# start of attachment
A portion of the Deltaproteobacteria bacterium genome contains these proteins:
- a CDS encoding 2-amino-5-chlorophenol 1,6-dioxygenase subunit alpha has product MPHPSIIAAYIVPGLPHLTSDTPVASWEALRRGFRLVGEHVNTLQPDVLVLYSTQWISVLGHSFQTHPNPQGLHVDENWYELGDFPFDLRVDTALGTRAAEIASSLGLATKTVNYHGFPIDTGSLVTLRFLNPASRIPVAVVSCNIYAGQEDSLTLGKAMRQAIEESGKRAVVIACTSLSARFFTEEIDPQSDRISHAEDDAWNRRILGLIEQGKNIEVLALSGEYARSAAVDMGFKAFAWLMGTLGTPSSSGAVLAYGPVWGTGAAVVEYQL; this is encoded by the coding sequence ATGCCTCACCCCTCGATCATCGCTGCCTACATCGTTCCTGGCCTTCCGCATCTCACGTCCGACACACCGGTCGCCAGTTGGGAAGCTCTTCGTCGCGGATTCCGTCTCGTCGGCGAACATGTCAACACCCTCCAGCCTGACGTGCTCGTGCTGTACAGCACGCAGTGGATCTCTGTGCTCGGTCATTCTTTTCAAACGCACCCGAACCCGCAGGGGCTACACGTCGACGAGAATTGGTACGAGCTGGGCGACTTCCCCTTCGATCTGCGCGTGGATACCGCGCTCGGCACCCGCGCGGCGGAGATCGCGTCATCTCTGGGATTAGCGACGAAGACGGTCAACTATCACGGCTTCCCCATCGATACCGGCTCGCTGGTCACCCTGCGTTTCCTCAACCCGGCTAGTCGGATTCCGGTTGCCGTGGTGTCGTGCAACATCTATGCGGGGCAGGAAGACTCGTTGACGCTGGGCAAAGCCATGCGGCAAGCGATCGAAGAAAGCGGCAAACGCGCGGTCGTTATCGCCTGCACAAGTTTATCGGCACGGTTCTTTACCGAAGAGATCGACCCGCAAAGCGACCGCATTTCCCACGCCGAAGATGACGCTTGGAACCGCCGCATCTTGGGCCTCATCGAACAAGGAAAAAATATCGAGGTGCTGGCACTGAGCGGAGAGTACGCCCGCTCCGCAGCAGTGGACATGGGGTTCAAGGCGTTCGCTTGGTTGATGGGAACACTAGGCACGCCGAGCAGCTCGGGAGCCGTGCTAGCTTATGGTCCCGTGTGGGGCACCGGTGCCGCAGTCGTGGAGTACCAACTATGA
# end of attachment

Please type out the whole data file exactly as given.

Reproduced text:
A portion of the Deltaproteobacteria bacterium genome contains these proteins:
- a CDS encoding 2-amino-5-chlorophenol 1,6-dioxygenase subunit alpha has product MPHPSIIAAYIVPGLPHLTSDTPVASWEALRRGFRLVGEHVNTLQPDVLVLYSTQWISVLGHSFQTHPNPQGLHVDENWYELGDFPFDLRVDTALGTRAAEIASSLGLATKTVNYHGFPIDTGSLVTLRFLNPASRIPVAVVSCNIYAGQEDSLTLGKAMRQAIEESGKRAVVIACTSLSARFFTEEIDPQSDRISHAEDDAWNRRILGLIEQGKNIEVLALSGEYARSAAVDMGFKAFAWLMGTLGTPSSSGAVLAYGPVWGTGAAVVEYQL; this is encoded by the coding sequence ATGCCTCACCCCTCGATCATCGCTGCCTACATCGTTCCTGGCCTTCCGCATCTCACGTCCGACACACCGGTCGCCAGTTGGGAAGCTCTTCGTCGCGGATTCCGTCTCGTCGGCGAACATGTCAACACCCTCCAGCCTGACGTGCTCGTGCTGTACAGCACGCAGTGGATCTCTGTGCTCGGTCATTCTTTTCAAACGCACCCGAACCCGCAGGGGCTACACGTCGACGAGAATTGGTACGAGCTGGGCGACTTCCCCTTCGATCTGCGCGTGGATACCGCGCTCGGCACCCGCGCGGCGGAGATCGCGTCATCTCTGGGATTAGCGACGAAGACGGTCAACTATCACGGCTTCCCCATCGATACCGGCTCGCTGGTCACCCTGCGTTTCCTCAACCCGGCTAGTCGGATTCCGGTTGCCGTGGTGTCGTGCAACATCTATGCGGGGCAGGAAGACTCGTTGACGCTGGGCAAAGCCATGCGGCAAGCGATCGAAGAAAGCGGCAAACGCGCGGTCGTTATCGCCTGCACAAGTTTATCGGCACGGTTCTTTACCGAAGAGATCGACCCGCAAAGCGACCGCATTTCCCACGCCGAAGATGACGCTTGGAACCGCCGCATCTTGGGCCTCATCGAACAAGGAAAAAATATCGAGGTGCTGGCACTGAGCGGAGAGTACGCCCGCTCCGCAGCAGTGGACATGGGGTTCAAGGCGTTCGCTTGGTTGATGGGAACACTAGGCACGCCGAGCAGCTCGGGAGCCGTGCTAGCTTATGGTCCCGTGTGGGGCACCGGTGCCGCAGTCGTGGAGTACCAACTATGA